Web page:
What to do when a premise licence lapses
Lapsed premises licences can be a major headache for new owners seeking to re-open closed pubs, hotels and restaurants. Generally, you cannot sell alcohol without a premises licence applying to the premises concerned.
A premises licence will immediately lapse and the sale of alcohol must forthwith cease if the holder:
- becomes mentally incapable
- being an individual, becomes insolvent (for example bankrupt or where a voluntary arrangement proposed by him/her is approved)
- being a company, becomes insolvent (for example is dissolved or where a voluntary arrangement proposed by its directors is approved)
- ceases to be entitled to work in the UK.
The risk of a lapsed licence, particularly in the case of closed premises, is very real and unless speedy action is taken to get the premises licence re-instated (see below) the owner will have no alternative but to apply to the local authority for a new premises licence. Such applications, especially contested ones, can be expensive and might ultimately be unsuccessful, even if the premises concerned may have been licensed to sell alcohol for many years.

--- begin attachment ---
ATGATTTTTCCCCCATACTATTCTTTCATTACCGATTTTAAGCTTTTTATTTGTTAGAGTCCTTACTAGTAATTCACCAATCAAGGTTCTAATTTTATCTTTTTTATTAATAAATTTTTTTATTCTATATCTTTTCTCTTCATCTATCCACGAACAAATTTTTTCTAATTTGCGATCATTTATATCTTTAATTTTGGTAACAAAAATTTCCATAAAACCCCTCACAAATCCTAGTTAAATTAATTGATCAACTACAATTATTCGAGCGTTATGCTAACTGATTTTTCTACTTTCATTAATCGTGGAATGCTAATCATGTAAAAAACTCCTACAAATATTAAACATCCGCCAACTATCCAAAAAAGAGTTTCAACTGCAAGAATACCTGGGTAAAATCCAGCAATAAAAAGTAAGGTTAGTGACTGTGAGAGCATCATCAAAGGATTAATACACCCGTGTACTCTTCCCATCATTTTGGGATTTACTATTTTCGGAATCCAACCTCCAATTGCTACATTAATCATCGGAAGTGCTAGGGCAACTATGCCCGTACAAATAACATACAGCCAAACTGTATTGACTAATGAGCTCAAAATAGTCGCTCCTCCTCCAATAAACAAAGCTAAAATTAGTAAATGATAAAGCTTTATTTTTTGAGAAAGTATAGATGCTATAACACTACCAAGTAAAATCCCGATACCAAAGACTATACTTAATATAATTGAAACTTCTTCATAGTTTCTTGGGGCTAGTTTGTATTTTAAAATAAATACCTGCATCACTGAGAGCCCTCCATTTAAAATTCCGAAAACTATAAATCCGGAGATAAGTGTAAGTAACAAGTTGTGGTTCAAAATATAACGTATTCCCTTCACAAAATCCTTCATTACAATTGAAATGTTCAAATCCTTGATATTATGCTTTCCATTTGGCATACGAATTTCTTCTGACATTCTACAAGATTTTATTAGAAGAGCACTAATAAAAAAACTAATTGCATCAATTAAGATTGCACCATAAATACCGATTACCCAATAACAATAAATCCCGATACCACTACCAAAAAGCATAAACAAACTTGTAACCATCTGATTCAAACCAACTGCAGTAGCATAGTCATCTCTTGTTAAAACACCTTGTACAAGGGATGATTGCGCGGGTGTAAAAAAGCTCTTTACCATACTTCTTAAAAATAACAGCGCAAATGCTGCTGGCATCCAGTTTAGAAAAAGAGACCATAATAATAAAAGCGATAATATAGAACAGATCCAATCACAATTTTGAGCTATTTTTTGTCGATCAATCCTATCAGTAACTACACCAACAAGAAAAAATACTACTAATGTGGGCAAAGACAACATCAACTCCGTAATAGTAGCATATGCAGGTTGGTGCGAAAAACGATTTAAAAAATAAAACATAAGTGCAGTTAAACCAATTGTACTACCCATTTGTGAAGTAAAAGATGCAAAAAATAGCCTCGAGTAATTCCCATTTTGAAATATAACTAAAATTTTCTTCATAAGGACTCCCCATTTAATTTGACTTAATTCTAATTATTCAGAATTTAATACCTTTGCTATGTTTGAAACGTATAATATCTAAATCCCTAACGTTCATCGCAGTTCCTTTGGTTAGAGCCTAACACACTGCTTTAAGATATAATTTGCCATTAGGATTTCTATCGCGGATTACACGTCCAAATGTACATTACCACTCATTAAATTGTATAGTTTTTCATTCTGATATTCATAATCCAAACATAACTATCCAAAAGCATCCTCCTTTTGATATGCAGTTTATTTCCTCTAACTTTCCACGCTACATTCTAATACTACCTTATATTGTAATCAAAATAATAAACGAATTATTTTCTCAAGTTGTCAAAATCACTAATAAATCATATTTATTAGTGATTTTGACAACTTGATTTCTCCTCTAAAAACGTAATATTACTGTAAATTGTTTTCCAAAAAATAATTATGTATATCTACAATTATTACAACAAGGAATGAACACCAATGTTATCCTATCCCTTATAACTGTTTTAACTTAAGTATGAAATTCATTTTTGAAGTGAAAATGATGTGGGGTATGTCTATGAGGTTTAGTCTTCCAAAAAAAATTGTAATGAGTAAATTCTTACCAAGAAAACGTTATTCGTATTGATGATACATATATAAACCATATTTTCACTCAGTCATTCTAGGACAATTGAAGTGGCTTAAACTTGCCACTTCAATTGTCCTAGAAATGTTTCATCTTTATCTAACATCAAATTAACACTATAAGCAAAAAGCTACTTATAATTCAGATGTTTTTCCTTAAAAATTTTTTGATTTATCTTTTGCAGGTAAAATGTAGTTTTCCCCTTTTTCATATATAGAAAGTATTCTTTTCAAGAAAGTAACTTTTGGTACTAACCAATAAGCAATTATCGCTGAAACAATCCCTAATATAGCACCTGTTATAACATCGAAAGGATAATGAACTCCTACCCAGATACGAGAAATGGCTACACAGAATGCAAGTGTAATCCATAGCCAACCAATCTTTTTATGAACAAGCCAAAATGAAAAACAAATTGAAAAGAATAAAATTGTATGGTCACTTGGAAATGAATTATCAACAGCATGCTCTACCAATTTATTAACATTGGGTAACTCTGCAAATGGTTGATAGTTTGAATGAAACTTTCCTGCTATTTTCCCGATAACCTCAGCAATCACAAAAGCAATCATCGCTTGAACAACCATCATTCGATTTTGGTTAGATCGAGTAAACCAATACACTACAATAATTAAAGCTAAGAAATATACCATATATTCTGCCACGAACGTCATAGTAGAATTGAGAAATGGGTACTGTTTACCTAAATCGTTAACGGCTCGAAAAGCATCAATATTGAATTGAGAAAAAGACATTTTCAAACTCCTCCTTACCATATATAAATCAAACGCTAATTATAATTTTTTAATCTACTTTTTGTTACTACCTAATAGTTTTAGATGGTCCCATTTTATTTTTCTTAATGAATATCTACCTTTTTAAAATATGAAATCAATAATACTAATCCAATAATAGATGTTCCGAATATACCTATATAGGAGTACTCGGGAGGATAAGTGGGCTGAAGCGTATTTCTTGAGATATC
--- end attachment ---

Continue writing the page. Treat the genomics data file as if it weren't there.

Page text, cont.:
Where a licence has lapsed, application can be made to the local authority (with notice of the application being given to the police who can object on crime prevention grounds) for an “interim authority”. The application must be made within 28 days of the lapse of the licence and if the interim authority is granted, the premises licence will be reinstated for a maximum of 3 months from the date of the application. Application can be made to the local authority within that 3 months for the transfer of the premises licence. If no such transfer application is made, the premises licence will lapse.
The applicant for an interim authority must have a prescribed interest in the premises (for example the freeholder or the tenant) or be connected with the former holder of the premises licence in certain ways (for example his attorney appointed under an enduring or lasting power of attorney, his insolvency practitioner or personal representative).
You should also be careful to ensure on acquiring licensed premises that the premises licence is not left in the name of any departing operator of the business. If that is overlooked, you might not get to hear about the subsequent insolvency of such operator until long after the 28 day window to apply for an interim authority has expired. A thorough investigation of “the licensing status” of premises before committing to acquire them is absolutely essential.
If you have any questions about a premises licence relating to property you either own or are about to buy or rent, talk to GA Solicitors’ commercial law team. Call 01752 203500 or email me at paul.johnson@GAsolicitors.com.
Paul Johnson, partner